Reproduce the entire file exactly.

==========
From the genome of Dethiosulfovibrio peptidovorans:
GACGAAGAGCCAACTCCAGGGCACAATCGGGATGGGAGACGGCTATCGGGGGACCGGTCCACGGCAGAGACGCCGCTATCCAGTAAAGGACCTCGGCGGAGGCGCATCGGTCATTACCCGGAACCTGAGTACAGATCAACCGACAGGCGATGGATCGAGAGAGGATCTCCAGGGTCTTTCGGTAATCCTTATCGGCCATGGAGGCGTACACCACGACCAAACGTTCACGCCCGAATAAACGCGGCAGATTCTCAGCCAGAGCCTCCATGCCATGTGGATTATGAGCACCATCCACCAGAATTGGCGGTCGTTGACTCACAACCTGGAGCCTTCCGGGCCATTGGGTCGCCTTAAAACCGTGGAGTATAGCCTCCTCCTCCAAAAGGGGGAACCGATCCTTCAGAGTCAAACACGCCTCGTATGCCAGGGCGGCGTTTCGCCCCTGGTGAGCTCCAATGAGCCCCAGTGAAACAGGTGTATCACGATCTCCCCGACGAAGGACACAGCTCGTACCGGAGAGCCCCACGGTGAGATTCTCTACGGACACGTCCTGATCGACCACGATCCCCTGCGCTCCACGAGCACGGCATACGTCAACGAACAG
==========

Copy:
From the genome of Dethiosulfovibrio peptidovorans:
GACGAAGAGCCAACTCCAGGGCACAATCGGGATGGGAGACGGCTATCGGGGGACCGGTCCACGGCAGAGACGCCGCTATCCAGTAAAGGACCTCGGCGGAGGCGCATCGGTCATTACCCGGAACCTGAGTACAGATCAACCGACAGGCGATGGATCGAGAGAGGATCTCCAGGGTCTTTCGGTAATCCTTATCGGCCATGGAGGCGTACACCACGACCAAACGTTCACGCCCGAATAAACGCGGCAGATTCTCAGCCAGAGCCTCCATGCCATGTGGATTATGAGCACCATCCACCAGAATTGGCGGTCGTTGACTCACAACCTGGAGCCTTCCGGGCCATTGGGTCGCCTTAAAACCGTGGAGTATAGCCTCCTCCTCCAAAAGGGGGAACCGATCCTTCAGAGTCAAACACGCCTCGTATGCCAGGGCGGCGTTTCGCCCCTGGTGAGCTCCAATGAGCCCCAGTGAAACAGGTGTATCACGATCTCCCCGACGAAGGACACAGCTCGTACCGGAGAGCCCCACGGTGAGATTCTCTACGGACACGTCCTGATCGACCACGATCCCCTGCGCTCCACGAGCACGGCATACGTCAACGAACAG